While some parents fret about increased ‘screen time’ over the summer holidays – fearing that this leads to reduced physical activity – others advocate precisely for ‘mindless’ TV as a way for over-scheduled testing-pressured children to ‘switch off’ (not literally), slow down and actually get bored. It is also important to recognise when parents don’t have much of a choice in the matter, when TV can helpfully keep children safe at home while parents are at work or tending to other responsibilities.

Mindless TV?

Although I am a fan of everyone taking some time to veg out in front of the TV, either together or apart (what sociologist Arlie Hochschild called ‘relational loafing’), some parents will be heartened to know that there are decades of evidence that not all TV is, in fact, ‘mindless’.

Shows like Sesame Street have long been associated with cognitive skills like increased vocabulary along with social reasoning and knowledge of the world. The PBS Ready to Learn initiative in the US developed a maths app using the character Curious George that helped level the playing field so that children from disadvantaged backgrounds could start kindergarten with the same skills as their more privileged peers. But of course not all educational media is the same, with some simply promoting rote learning like counting versus more contextual numeracy like learning to estimate.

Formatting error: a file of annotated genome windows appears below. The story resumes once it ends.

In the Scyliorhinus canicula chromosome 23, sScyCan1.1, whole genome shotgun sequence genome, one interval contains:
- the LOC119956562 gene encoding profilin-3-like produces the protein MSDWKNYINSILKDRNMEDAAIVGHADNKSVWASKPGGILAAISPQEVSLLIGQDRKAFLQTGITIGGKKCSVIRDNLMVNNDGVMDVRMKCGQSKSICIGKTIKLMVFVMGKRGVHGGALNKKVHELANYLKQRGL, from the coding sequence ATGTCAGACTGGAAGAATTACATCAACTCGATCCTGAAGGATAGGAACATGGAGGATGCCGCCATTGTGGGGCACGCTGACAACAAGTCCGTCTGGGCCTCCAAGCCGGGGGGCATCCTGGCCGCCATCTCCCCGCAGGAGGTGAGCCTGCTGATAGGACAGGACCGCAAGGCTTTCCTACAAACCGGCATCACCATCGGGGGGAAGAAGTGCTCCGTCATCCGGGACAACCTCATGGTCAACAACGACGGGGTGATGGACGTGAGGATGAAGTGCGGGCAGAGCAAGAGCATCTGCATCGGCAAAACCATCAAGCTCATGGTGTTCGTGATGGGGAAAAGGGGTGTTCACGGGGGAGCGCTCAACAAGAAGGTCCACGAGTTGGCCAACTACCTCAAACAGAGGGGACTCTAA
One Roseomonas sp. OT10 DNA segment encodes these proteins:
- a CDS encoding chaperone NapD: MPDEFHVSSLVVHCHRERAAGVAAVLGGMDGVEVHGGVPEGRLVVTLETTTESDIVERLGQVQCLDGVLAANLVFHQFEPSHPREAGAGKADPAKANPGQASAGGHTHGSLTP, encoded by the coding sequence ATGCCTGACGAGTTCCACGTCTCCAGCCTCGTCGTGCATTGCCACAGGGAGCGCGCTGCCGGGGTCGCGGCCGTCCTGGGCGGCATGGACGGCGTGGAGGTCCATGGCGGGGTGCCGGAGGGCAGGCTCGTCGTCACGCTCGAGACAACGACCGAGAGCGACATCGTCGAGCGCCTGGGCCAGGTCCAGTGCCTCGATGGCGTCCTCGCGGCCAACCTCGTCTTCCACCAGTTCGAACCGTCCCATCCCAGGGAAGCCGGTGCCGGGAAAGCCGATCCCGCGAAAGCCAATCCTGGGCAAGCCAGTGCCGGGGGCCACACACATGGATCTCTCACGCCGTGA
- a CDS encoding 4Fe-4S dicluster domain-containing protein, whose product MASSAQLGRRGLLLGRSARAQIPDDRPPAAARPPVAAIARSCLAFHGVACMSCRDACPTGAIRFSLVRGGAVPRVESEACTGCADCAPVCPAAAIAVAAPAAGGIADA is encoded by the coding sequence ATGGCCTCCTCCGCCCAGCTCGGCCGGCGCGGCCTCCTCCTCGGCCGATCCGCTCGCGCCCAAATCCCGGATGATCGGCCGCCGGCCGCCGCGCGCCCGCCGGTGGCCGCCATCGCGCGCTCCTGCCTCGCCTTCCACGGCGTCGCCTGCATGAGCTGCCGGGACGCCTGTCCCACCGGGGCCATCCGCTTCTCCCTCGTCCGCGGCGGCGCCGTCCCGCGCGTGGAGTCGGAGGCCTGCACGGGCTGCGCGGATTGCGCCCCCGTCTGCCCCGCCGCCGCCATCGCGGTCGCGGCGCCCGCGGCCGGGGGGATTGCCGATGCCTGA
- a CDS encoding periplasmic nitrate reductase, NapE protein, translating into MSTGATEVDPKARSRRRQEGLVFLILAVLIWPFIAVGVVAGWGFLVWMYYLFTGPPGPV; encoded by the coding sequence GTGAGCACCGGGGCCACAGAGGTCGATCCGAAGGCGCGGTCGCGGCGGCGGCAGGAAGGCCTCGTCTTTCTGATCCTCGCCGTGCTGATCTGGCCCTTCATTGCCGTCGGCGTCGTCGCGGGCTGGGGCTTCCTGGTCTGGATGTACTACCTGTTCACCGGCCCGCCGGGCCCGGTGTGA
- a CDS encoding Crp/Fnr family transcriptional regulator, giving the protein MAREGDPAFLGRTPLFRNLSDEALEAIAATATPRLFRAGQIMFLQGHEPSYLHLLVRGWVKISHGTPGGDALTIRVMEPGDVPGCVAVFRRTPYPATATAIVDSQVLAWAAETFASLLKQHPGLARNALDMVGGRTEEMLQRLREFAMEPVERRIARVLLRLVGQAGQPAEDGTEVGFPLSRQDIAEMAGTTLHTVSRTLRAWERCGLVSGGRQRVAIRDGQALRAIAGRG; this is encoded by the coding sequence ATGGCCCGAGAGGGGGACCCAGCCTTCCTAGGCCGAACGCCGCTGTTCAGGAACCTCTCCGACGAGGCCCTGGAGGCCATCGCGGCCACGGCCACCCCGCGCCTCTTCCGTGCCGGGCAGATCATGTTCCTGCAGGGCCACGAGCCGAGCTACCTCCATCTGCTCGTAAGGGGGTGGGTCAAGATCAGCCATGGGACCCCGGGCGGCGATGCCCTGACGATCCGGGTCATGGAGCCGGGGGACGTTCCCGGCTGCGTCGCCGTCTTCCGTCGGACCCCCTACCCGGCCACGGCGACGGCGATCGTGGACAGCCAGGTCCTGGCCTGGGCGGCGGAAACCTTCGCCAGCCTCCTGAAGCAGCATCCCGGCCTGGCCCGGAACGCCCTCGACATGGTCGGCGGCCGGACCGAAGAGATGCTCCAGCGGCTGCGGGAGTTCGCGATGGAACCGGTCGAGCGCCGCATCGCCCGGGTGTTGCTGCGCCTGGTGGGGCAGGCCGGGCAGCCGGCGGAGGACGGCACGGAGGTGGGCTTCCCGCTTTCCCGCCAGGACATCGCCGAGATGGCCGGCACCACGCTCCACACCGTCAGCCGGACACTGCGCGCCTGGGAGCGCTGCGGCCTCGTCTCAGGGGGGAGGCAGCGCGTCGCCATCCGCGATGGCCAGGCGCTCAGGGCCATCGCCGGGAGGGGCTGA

Healthy viewing habits

Tempting as it is to plonk your children in front of well-thought out content, there’s also plenty of evidence that children learn more and are better able to integrate what they watch when they ‘co-view’ with their peers, and ideally also with adults, with some forms of digital media inviting open-ended play, helping parents and children enjoy and engage together.

Physical movement is important, but engaging with digital media doesn’t have to spell the opposite, as it can inform and support active and pretend play. My four-year-old twins and I spent many happy hours pretending to be Octonauts last summer (I’m always Shellington, the ‘nerdy sea otter’), about equal to the time spent watching the show.